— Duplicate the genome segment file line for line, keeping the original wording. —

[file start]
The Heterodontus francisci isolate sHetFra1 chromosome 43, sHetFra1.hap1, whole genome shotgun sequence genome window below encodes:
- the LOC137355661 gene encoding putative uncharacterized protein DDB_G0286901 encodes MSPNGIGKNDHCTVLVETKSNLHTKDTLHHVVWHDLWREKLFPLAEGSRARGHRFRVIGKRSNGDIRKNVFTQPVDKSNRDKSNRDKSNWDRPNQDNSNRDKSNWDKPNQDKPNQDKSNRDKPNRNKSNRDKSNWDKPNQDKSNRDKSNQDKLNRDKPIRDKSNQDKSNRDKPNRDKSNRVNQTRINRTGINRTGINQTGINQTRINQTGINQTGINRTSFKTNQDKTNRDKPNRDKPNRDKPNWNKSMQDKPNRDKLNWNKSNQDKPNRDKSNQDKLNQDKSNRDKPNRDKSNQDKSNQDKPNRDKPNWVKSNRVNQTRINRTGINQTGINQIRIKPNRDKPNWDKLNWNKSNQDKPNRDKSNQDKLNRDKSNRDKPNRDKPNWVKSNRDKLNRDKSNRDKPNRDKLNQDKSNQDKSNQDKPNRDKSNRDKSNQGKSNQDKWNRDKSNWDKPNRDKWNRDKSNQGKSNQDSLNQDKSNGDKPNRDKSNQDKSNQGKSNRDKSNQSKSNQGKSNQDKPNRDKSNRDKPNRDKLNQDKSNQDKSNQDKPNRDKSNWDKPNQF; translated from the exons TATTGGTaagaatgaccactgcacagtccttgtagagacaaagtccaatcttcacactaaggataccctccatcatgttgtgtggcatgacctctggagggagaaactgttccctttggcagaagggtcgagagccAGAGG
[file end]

The Heterodontus francisci isolate sHetFra1 chromosome 43, sHetFra1.hap1, whole genome shotgun sequence genome window below encodes:
- the LOC137355661 gene encoding putative uncharacterized protein DDB_G0286901 encodes MSPNGIGKNDHCTVLVETKSNLHTKDTLHHVVWHDLWREKLFPLAEGSRARGHRFRVIGKRSNGDIRKNVFTQPVDKSNRDKSNRDKSNWDRPNQDNSNRDKSNWDKPNQDKPNQDKSNRDKPNRNKSNRDKSNWDKPNQDKSNRDKSNQDKLNRDKPIRDKSNQDKSNRDKPNRDKSNRVNQTRINRTGINRTGINQTGINQTRINQTGINQTGINRTSFKTNQDKTNRDKPNRDKPNRDKPNWNKSMQDKPNRDKLNWNKSNQDKPNRDKSNQDKLNQDKSNRDKPNRDKSNQDKSNQDKPNRDKPNWVKSNRVNQTRINRTGINQTGINQIRIKPNRDKPNWDKLNWNKSNQDKPNRDKSNQDKLNRDKSNRDKPNRDKPNWVKSNRDKLNRDKSNRDKPNRDKLNQDKSNQDKSNQDKPNRDKSNRDKSNQGKSNQDKWNRDKSNWDKPNRDKWNRDKSNQGKSNQDSLNQDKSNGDKPNRDKSNQDKSNQGKSNRDKSNQSKSNQGKSNQDKPNRDKSNRDKPNRDKLNQDKSNQDKSNQDKPNRDKSNWDKPNQF; translated from the exons TATTGGTaagaatgaccactgcacagtccttgtagagacaaagtccaatcttcacactaaggataccctccatcatgttgtgtggcatgacctctggagggagaaactgttccctttggcagaagggtcgagagccAGAGG